Silvio

Member
The IR2153 is not meant to be regulated. All you can do is that you add some more voltage to the secondary and use a buck convertor to regulate your output.
If you want a regulated supply then another type of chip must be used that can regulate pulse width such as the SG3525. However the circuit will be more complex and you have to add also either a pulse transformer or a mosfet driver chip to it. The SG alone cannot drive mosfets in half bridge mode and some kind of isolation is needed between the low and high side fets. You have to change the pin header board completely. You have to make arrangements for feedback and also you must use a larger output inductors. The power supply will become more noisy as while chopping the pulse width it tends to generate more noise. As it is it is the PSU is working at around 48% duty with only the dead time minimising the maximum duty of 50%.

Your 3rd option is to add a PFC circuit to the input and this will regulate the input voltage instead of the output. However you will need to make a second board which carries the PFC circuitry and the inductor.

I hope this gives you a better view of the situation.

Regard, Silvio
 

sbdada09

New member
Thank you Mr. Silvio, I got your point. My board is now complete and running well. I've again attached the TL431 feedback circuitry, but this time not to regulate the output, but to shut down the PSU during over voltage. I'm using the "schmitt trigger" circuit you showed in the document. Now in both situation (over load or over voltage) the PSU should shut down, and this thing is enough for my purpose.
And yes, you were right about the inductor, it was more than 3uH. At about 100W load, the voltage drop on each rail was more than 5 volts. I changed the inductor, don't know the value though. Now only 2 volts drops on 300W load.
Thank you again for this awesome project :) .
 

opacheco

New member
Thank you Mr. Silvio, I got your point. My board is now complete and running well. I've again attached the TL431 feedback circuitry, but this time not to regulate the output, but to shut down the PSU during over voltage. I'm using the "schmitt trigger" circuit you showed in the document. Now in both situation (over load or over voltage) the PSU should shut down, and this thing is enough for my purpose.
And yes, you were right about the inductor, it was more than 3uH. At about 100W load, the voltage drop on each rail was more than 5 volts. I changed the inductor, don't know the value though. Now only 2 volts drops on 300W load.
Thank you again for this awesome project :) .

sbdada09,

I would like to see your design if you could share we us; please could you upload a schematic for?

opacheco
 

sbdada09

New member

Silvio

Member
@sbdada09

I am sorry to say that I find the spacing between the mains and also the high voltage DC is not adequate. The spacing for the mains traces should be 3mm minimum and for the 320v traces this should be a minimum of 4mm. Take a look at my PCB and notice. This is done for your own safety DC voltage will easily gap with some dust and humidity. I also see that you again omitted the Y capacitors in the input filter (4.7nF x1000v) these are important to complete the filter. You also omitted the safety capacitor between Primary and secondary windings. In my schematic you will notice that the high voltage ground is grounded via 2.2nf to chassis at 2 different points. The secondary center grounds are also grounded to chassis via the earthing point and the stand off nuts that tie the pcb with the metal chassis of the amplifier box. We sometimes not ground directly but use a low value resistor such as 10 ohms or so to lift the ground point a little and this will eliminate any ground loops especially when using long leads to microphone circuits.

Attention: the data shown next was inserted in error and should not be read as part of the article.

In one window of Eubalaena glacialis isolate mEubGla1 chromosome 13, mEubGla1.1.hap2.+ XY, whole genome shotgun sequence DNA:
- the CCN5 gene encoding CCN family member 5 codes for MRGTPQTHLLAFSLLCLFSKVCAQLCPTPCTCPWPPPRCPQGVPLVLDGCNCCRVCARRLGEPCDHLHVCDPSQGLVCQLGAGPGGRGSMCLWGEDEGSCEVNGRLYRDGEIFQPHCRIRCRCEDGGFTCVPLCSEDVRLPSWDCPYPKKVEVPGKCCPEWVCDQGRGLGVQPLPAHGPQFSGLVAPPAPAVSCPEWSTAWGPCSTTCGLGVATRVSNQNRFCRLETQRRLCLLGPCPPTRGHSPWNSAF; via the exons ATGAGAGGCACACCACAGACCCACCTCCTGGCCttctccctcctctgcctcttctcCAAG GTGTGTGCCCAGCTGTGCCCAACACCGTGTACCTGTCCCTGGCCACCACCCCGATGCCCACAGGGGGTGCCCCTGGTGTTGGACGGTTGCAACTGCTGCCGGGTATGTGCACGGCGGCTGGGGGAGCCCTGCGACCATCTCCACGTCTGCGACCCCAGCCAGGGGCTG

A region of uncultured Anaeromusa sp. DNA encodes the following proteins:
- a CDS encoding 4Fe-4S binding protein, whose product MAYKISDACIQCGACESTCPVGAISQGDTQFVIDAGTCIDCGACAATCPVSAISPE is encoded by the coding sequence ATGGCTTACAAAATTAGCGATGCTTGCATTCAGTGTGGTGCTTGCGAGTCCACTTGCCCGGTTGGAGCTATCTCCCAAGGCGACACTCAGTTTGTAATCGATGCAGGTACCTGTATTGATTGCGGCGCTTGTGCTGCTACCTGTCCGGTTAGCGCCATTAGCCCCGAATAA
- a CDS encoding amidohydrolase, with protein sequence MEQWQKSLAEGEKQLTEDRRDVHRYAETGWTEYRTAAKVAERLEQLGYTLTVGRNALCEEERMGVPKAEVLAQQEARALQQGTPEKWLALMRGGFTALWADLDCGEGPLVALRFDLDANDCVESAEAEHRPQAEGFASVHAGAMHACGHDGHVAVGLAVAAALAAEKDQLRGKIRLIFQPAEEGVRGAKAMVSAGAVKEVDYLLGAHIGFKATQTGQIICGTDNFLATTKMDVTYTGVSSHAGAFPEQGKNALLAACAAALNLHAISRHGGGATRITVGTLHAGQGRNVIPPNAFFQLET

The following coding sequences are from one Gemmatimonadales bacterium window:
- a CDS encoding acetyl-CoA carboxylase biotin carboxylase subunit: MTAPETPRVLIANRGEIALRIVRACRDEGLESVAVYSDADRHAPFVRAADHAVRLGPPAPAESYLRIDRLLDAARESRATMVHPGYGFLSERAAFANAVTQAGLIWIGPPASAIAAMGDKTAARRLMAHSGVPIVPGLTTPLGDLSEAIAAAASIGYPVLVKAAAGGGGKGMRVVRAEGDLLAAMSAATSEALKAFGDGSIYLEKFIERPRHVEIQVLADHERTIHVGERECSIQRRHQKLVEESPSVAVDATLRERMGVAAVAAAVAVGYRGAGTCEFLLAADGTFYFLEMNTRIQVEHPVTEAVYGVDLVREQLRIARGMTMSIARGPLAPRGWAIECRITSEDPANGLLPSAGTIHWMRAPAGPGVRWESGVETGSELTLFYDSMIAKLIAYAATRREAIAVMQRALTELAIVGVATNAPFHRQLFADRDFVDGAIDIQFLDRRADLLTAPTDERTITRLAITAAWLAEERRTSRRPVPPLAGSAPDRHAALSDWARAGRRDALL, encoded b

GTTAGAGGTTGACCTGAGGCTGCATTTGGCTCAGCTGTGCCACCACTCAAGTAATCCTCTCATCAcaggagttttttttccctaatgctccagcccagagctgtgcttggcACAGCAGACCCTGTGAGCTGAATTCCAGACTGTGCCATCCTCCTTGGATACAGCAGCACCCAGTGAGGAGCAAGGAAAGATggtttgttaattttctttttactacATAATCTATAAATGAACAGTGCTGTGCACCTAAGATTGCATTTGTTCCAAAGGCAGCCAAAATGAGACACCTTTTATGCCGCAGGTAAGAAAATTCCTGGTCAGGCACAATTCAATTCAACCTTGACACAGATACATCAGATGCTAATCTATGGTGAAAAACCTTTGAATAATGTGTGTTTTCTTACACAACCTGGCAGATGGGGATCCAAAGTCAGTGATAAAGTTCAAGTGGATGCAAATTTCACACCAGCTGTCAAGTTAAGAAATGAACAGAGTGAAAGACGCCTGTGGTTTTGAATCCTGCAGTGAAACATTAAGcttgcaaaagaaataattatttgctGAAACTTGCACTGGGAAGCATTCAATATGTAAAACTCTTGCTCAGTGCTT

I also see that you did not leave enough space between the high voltage traces and the secondary voltages traces.

I see also a second common mode choke which in my opinion is not needed. If you are still using the IR2153 this works at nearly 50% duty and minimum noise is generated. The smps is not regulated and hence an output choke is not really needed. The 5uH inductors will be enough. I would rather include a 0.1uf ceramic capacitors between the secondary voltage rails to center ground and also will include space for 1uf film capacitors in parallel with them. This will smooth out any noise generated.

As a rule of thumb keep high current traces away from small signal traces. Avoid passing traces under the transformer. The transformer generates a lot of magnetic fields and try to stay away from it as much as possible. Keep your paths as short and thick as possible and do not run with them all over the PCB this is not good practice they serve as antennas to noise and pick it up.

I hope this will help you out with a better pcb design

Regards Silvio
 
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sbdada09

New member
Hi Mr. Silvio, this is the board I posted earlier, and there I mentioned about the capacitors. Currently they are soldered underneath the board. I know it is risky, but don't worry, it's just for test purpose. I'm not going to use this psu regularly.
The second common mode choke is not used. I kept that space because I thought it might help. They are now shorted with jumpers.
And all about the traces? I know it's a complete disaster. I'm still learning, hope you will understand :)